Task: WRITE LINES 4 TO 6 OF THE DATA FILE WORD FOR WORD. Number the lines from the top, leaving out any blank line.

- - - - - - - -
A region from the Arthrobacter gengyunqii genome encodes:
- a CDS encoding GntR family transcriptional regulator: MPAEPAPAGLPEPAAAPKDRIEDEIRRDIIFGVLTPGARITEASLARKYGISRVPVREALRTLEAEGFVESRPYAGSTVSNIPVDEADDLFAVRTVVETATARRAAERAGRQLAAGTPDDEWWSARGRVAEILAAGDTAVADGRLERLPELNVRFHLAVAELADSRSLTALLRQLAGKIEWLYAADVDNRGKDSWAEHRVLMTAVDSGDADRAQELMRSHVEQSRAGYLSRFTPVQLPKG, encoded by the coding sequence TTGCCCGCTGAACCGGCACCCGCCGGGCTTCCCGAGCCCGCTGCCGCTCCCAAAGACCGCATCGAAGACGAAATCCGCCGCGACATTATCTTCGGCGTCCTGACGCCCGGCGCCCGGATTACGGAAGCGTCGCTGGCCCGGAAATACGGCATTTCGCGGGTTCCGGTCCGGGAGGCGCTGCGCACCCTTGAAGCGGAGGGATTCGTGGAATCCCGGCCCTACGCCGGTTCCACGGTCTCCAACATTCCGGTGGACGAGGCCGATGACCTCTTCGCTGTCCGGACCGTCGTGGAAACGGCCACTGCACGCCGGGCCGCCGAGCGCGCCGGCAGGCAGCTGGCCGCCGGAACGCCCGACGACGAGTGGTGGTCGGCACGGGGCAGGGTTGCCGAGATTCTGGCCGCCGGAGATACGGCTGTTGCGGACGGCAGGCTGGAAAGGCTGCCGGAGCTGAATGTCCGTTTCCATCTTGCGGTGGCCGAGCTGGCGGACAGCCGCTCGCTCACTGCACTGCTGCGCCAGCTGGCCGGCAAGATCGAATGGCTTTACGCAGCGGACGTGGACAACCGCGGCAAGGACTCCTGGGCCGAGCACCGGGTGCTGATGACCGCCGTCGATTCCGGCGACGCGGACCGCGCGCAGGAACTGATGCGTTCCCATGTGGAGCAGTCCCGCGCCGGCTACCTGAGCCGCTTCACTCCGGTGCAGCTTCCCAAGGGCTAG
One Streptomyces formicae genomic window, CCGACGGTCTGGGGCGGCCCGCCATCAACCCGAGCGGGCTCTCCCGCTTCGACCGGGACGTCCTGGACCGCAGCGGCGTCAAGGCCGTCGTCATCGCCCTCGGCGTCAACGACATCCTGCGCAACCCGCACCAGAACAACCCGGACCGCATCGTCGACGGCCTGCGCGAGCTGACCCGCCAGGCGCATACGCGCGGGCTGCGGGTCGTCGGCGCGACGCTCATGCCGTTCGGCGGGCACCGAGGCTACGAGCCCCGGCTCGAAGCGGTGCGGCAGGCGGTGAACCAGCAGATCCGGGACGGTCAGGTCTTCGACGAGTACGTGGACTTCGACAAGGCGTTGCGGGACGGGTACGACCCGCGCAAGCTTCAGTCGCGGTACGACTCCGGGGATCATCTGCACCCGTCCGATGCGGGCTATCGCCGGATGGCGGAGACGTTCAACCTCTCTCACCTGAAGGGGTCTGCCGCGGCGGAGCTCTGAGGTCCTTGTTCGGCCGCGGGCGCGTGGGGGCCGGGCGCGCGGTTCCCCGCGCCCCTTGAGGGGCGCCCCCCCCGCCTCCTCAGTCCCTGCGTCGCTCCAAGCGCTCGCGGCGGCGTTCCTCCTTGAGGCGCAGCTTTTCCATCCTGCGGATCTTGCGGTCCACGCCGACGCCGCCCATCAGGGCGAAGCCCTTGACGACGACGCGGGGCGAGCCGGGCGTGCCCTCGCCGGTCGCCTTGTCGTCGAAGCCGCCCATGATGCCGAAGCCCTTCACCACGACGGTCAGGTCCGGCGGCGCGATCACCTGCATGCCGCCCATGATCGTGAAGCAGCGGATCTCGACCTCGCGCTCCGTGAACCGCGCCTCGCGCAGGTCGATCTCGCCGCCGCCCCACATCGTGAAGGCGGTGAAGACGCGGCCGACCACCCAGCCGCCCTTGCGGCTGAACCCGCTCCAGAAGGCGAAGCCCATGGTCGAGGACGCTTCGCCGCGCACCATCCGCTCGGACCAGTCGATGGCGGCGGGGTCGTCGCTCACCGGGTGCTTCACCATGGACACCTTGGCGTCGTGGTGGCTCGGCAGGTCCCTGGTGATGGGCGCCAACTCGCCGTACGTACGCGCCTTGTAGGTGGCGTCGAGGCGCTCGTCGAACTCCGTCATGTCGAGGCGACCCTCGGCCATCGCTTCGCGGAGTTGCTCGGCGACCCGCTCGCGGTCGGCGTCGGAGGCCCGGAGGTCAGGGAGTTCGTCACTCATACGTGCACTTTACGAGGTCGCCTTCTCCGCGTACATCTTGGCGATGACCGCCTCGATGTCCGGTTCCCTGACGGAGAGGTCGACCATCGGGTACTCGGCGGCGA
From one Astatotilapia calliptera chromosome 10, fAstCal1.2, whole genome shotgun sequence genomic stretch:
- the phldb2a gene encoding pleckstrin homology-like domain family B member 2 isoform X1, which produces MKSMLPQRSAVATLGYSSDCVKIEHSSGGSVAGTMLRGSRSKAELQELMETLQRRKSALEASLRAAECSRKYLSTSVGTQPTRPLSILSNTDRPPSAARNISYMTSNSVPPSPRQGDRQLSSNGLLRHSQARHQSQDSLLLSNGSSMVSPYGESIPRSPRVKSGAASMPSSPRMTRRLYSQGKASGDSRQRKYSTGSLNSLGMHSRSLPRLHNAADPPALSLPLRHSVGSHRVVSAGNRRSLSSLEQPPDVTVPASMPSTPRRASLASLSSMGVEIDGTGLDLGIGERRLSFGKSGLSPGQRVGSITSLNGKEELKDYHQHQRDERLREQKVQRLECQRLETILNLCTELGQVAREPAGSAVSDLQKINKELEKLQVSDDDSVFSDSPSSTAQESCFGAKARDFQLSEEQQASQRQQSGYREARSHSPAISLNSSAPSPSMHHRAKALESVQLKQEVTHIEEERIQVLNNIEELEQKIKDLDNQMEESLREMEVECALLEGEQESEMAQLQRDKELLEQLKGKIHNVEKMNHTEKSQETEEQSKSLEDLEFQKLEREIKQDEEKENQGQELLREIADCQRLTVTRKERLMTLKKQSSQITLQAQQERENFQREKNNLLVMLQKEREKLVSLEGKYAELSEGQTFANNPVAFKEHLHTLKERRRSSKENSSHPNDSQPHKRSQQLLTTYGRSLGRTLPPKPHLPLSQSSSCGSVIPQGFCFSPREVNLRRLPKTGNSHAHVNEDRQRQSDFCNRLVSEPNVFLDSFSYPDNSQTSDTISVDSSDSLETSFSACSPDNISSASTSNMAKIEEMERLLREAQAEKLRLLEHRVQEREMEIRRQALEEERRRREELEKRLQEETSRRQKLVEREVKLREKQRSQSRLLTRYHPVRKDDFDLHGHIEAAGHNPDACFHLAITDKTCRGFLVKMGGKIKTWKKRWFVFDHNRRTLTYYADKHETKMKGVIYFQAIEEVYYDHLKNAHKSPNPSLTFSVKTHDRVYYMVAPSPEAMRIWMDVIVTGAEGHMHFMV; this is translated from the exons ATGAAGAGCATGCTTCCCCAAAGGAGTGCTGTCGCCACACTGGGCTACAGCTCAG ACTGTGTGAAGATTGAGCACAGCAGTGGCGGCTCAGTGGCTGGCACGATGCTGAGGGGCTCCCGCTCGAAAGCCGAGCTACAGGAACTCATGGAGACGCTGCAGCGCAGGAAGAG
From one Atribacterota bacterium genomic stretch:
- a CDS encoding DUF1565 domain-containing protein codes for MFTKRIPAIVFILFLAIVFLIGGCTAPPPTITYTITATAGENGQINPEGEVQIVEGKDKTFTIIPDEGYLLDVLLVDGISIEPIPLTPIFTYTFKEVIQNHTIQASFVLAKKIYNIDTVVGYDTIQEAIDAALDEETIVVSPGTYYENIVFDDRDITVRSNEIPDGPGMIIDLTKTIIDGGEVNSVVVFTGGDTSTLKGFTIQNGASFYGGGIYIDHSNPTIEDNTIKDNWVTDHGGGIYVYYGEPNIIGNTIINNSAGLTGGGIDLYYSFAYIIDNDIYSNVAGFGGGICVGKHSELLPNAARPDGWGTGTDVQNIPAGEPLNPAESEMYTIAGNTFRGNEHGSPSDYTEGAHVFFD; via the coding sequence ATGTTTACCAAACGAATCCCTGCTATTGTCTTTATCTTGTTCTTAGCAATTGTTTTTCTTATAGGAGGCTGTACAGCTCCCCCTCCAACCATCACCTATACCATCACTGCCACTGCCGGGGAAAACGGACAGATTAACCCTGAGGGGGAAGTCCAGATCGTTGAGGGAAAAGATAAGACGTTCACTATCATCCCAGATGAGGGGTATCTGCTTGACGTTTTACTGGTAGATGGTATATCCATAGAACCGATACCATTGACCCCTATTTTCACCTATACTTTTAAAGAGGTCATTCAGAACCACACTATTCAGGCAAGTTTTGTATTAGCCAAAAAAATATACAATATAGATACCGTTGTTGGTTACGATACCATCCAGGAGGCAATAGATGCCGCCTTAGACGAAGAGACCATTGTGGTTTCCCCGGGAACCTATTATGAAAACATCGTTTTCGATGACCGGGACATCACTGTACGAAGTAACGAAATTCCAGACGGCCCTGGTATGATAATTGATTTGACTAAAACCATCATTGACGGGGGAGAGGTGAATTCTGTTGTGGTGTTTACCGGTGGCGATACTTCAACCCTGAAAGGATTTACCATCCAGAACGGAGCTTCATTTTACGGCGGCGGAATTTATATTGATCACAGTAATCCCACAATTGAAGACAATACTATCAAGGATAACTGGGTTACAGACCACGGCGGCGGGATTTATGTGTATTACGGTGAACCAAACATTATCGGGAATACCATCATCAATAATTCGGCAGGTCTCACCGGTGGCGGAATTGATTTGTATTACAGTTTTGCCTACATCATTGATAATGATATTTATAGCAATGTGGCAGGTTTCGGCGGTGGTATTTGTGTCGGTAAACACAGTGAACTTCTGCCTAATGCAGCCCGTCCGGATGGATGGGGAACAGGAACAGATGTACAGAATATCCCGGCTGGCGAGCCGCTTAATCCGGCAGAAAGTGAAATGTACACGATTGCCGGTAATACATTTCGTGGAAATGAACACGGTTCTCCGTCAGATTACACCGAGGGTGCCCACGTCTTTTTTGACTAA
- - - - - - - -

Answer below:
From one Astatotilapia calliptera chromosome 10, fAstCal1.2, whole genome shotgun sequence genomic stretch:
- the phldb2a gene encoding pleckstrin homology-like domain family B member 2 isoform X1, which produces MKSMLPQRSAVATLGYSSDCVKIEHSSGGSVAGTMLRGSRSKAELQELMETLQRRKSALEASLRAAECSRKYLSTSVGTQPTRPLSILSNTDRPPSAARNISYMTSNSVPPSPRQGDRQLSSNGLLRHSQARHQSQDSLLLSNGSSMVSPYGESIPRSPRVKSGAASMPSSPRMTRRLYSQGKASGDSRQRKYSTGSLNSLGMHSRSLPRLHNAADPPALSLPLRHSVGSHRVVSAGNRRSLSSLEQPPDVTVPASMPSTPRRASLASLSSMGVEIDGTGLDLGIGERRLSFGKSGLSPGQRVGSITSLNGKEELKDYHQHQRDERLREQKVQRLECQRLETILNLCTELGQVAREPAGSAVSDLQKINKELEKLQVSDDDSVFSDSPSSTAQESCFGAKARDFQLSEEQQASQRQQSGYREARSHSPAISLNSSAPSPSMHHRAKALESVQLKQEVTHIEEERIQVLNNIEELEQKIKDLDNQMEESLREMEVECALLEGEQESEMAQLQRDKELLEQLKGKIHNVEKMNHTEKSQETEEQSKSLEDLEFQKLEREIKQDEEKENQGQELLREIADCQRLTVTRKERLMTLKKQSSQITLQAQQERENFQREKNNLLVMLQKEREKLVSLEGKYAELSEGQTFANNPVAFKEHLHTLKERRRSSKENSSHPNDSQPHKRSQQLLTTYGRSLGRTLPPKPHLPLSQSSSCGSVIPQGFCFSPREVNLRRLPKTGNSHAHVNEDRQRQSDFCNRLVSEPNVFLDSFSYPDNSQTSDTISVDSSDSLETSFSACSPDNISSASTSNMAKIEEMERLLREAQAEKLRLLEHRVQEREMEIRRQALEEERRRREELEKRLQEETSRRQKLVEREVKLREKQRSQSRLLTRYHPVRKDDFDLHGHIEAAGHNPDACFHLAITDKTCRGFLVKMGGKIKTWKKRWFVFDHNRRTLTYYADKHETKMKGVIYFQAIEEVYYDHLKNAHKSPNPSLTFSVKTHDRVYYMVAPSPEAMRIWMDVIVTGAEGHMHFMV; this is translated from the exons ATGAAGAGCATGCTTCCCCAAAGGAGTGCTGTCGCCACACTGGGCTACAGCTCAG ACTGTGTGAAGATTGAGCACAGCAGTGGCGGCTCAGTGGCTGGCACGATGCTGAGGGGCTCCCGCTCGAAAGCCGAGCTACAGGAACTCATGGAGACGCTGCAGCGCAGGAAGAG
From one Atribacterota bacterium genomic stretch: